Monday, November 14, 2005

"The Poor Will Give Up And Go Away"

The New York Times had the perfect statement of the Bush Administration's attitude toward the marginalized and the dispossesed:

Public outrage is clearly growing over the federal government's woefully inadequate program for housing the hundreds of thousands of people displaced by Hurricane Katrina. Last week a group of survivors filed the first of what are likely to be several lawsuits alleging that the Federal Emergency Management Agency has failed to live up to its responsibilities. The recovery effort has been subject to blistering criticism from conservative, nonpartisan and liberal groups alike.

The same basic question is this: Why did the Bush administration focus on trailer parks built by FEMA - which is actually not a housing agency - instead of giving the lead role to the Department of Housing and Urban Development, which has so much experience on this issue?

Many, including the Brookings Institution and the conservative Heritage Foundation, urged the administration to switch on HUD's famously successful Section 8 program, which gives families government vouchers to find decent housing in the private real estate market. That program worked well after the 1994 Northridge earthquake in California. But the White House - which seems less interested in conservative philosophy about how to make government programs work than with simply cutting the amount of money that gets spent on poor people - has been working feverishly to cripple HUD and destroy the Section 8 voucher program for years.

So the administration rigged up a hastily thought out program that is less flexible and less helpful than Section 8 - and confusing in the bargain. Still focused on tax cuts for the wealthy, the administration is apparently hoping that people who need housing will be frustrated by the difficult process of applying for federal relief dollars and simply give up and go away.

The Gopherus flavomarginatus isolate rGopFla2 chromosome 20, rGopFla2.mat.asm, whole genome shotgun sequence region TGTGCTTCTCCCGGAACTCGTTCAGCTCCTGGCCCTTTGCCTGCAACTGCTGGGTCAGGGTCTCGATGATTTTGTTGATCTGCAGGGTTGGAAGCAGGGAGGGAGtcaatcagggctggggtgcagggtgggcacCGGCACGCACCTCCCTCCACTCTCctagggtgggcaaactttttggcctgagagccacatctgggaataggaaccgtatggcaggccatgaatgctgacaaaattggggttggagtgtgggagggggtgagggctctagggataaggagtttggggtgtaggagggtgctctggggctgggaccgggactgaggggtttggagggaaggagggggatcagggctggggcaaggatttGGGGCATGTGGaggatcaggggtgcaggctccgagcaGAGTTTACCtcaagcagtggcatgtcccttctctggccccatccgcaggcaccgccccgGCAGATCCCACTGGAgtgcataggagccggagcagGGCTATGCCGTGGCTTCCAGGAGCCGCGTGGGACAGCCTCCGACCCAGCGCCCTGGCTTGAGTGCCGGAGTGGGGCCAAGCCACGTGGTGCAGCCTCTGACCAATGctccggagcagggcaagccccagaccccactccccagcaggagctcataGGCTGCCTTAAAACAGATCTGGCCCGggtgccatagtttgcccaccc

This Administration really refuses to learn from its mistakes, and so will go on making them repeatedly and relentlessly.

An object lesson in repentance: sooner of later, you have to acknowledge you were wrong.

...and here is a direct statement of the political cost:

With Hurricane Katrina already costing the federal government tens of billions of dollars, more than 8 in 10 Americans are very or somewhat concerned that the $5 billion being spent each month on the war in Iraq is draining away money that could be used in the United States, according to the latest New York Times/CBS News poll.
"We've spent too much time and effort over there," said Jean Stubbs, 53, of Kentucky, who agreed to be interviewed after taking part in the poll and who identified herself as an independent. "We need to get out of there. There are just too many other things going on here at home. The biggest thing right now is the people who were hit by Katrina."

Joshua Rose, 25, an independent from Arcanum, Ohio, echoed those concerns. "I don't know what he's going to do to deal with Katrina," he said, referring to President Bush. "Where is the money coming from? I hope he cuts back on Iraq. I hope he's worrying about us in the U.S. today."
This doesn't help the people on the Gulf Coast directly, but it's a much better indicator of American concerns than Bush's speech in Alaska was today.

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